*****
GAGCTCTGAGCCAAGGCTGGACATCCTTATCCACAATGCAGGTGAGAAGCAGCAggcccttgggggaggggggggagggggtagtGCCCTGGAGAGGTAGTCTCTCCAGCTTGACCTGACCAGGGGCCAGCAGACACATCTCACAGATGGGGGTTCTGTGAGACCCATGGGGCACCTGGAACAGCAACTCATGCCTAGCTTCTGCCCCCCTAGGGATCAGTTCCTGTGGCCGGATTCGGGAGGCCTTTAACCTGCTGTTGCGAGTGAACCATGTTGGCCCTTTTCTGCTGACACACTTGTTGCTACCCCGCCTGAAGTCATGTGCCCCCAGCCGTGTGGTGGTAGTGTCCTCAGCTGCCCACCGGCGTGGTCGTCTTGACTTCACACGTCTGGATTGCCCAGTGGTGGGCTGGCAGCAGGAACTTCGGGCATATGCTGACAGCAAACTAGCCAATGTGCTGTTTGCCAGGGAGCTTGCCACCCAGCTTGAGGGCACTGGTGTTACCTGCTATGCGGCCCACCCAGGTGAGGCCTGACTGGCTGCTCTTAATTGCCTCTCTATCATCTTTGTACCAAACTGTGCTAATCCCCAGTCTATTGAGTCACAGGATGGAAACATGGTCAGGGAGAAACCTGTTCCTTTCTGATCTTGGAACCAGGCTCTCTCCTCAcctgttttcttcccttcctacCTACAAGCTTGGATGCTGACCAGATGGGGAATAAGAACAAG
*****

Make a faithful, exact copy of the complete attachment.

GAGCTCTGAGCCAAGGCTGGACATCCTTATCCACAATGCAGGTGAGAAGCAGCAggcccttgggggaggggggggagggggtagtGCCCTGGAGAGGTAGTCTCTCCAGCTTGACCTGACCAGGGGCCAGCAGACACATCTCACAGATGGGGGTTCTGTGAGACCCATGGGGCACCTGGAACAGCAACTCATGCCTAGCTTCTGCCCCCCTAGGGATCAGTTCCTGTGGCCGGATTCGGGAGGCCTTTAACCTGCTGTTGCGAGTGAACCATGTTGGCCCTTTTCTGCTGACACACTTGTTGCTACCCCGCCTGAAGTCATGTGCCCCCAGCCGTGTGGTGGTAGTGTCCTCAGCTGCCCACCGGCGTGGTCGTCTTGACTTCACACGTCTGGATTGCCCAGTGGTGGGCTGGCAGCAGGAACTTCGGGCATATGCTGACAGCAAACTAGCCAATGTGCTGTTTGCCAGGGAGCTTGCCACCCAGCTTGAGGGCACTGGTGTTACCTGCTATGCGGCCCACCCAGGTGAGGCCTGACTGGCTGCTCTTAATTGCCTCTCTATCATCTTTGTACCAAACTGTGCTAATCCCCAGTCTATTGAGTCACAGGATGGAAACATGGTCAGGGAGAAACCTGTTCCTTTCTGATCTTGGAACCAGGCTCTCTCCTCAcctgttttcttcccttcctacCTACAAGCTTGGATGCTGACCAGATGGGGAATAAGAACAAG